Leaked audio of former President Donald Trump discussing allegedly classified documents concerning plans to attack Iran appears to confirm the authenticity of a transcript found in the indictment. Special Counsel Jack Smith indicted the former president earlier this month on charges of illegal retention of classified material and obstruction of justice.
The FBI recovered over 100 documents last year from Mar-a-Lago that it claimed were classified and improperly retained by Trump.
The audio backs up the purported transcript found in the indictment. The former president during an interview on Fox News with Bret Baier last week denied showing anyone classified materials.
“Bret, there was no document. That was a massive amount of papers and everything else, talking about Iran and other things,” he said. “And it may have been held up or may not. That was not a document. I didn’t have any documents per se. There was nothing to declassify, these were newspaper stories, magazine stories, and articles.”
Alternatively, it is well-known that the Intelligence Community often includes unclassified newspaper articles and clippings in highly classified documents.
Trump Heard on Audio Saying That Papers Were Secret
“He said that I wanted to attack Iran, Isn’t it amazing?” Trump says with the sound of him shuffling through papers being heard. “I have a big pile of papers, this thing just came up. Look. This was him. They presented me this — this is off the record but — they presented me this. This was him. This was the Defense Department and him.”
The former president refers to the contents of the papers as “secret information” and jokes that Hillary Clinton used to send classified material to former Rep. Anthony Weiner.
“As president I could have declassified it,” Trump said of the alleged plan to attack Iran. “Now I can’t.”
The audio and the transcript found in the indictment contradict Trump’s prior claim that he declassified all of the documents that were transferred from the White House to Mar-a-Lago.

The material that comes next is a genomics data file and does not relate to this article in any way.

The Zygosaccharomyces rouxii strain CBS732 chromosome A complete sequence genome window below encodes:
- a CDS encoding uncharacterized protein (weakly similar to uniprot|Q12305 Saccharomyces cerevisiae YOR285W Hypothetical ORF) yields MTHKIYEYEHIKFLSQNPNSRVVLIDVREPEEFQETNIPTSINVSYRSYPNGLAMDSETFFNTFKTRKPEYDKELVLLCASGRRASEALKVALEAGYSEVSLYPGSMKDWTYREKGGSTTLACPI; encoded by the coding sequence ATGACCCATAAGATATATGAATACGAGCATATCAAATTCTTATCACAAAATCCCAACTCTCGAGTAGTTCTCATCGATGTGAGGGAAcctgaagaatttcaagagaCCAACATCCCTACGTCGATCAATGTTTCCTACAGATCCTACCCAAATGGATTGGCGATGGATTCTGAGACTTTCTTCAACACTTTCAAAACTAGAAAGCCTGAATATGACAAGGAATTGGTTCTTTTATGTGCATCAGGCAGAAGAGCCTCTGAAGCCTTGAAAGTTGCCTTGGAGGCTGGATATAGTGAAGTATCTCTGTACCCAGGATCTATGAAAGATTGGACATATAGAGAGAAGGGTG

Trump’s Comments Weaken His Defense
Renato Mariotti, a former federal prosecutor who contributes to Politico, wrote on Twitter that he thought the recording was more damning than the transcript.
“This recording is even more damning than it reads in the indictment. Trump used a document he admits was classified as a prop to brag and make himself feel important. Ironically, moments earlier, Trump and his guest mocked Hillary Clinton for mishandling classified documents,” Mariotti wrote.
Trump’s former attorney Ty Cobb told Erin Burnett earlier this month that the transcript “further enhances the obstruction case because it eviscerates the two defenses that Trump has put forward.”
In Trump’s defense, he could say he never actually let the reporter read the documents, former Harvard law professor Alan Dershowitz said on Fox earlier this month.
“The Trump audio tape story can be told as Trump trying to protect himself (by keeping the document) showing the Military Industrial Complex was drawing up Iran attack plans and framing Trump as the one who wanted to attack. We now have the top candidates of both parties running for president primarily to pardon themselves,” Dilbert creator Scott Adams tweeted.
John Rossomando was a senior analyst for Defense Policy and served as Senior Analyst for Counterterrorism at The Investigative Project on Terrorism for eight years. His work has been featured in numerous publications such as The American Thinker, The National Interest, National Review Online, Daily Wire, Red Alert Politics, CNSNews.com, The Daily Caller, Human Events, Newsmax, The American Spectator, TownHall.com, and Crisis Magazine. He also served as senior managing editor of The Bulletin, a 100,000-circulation daily newspaper in Philadelphia, and received the Pennsylvania Associated Press Managing Editors first-place award for his reporting.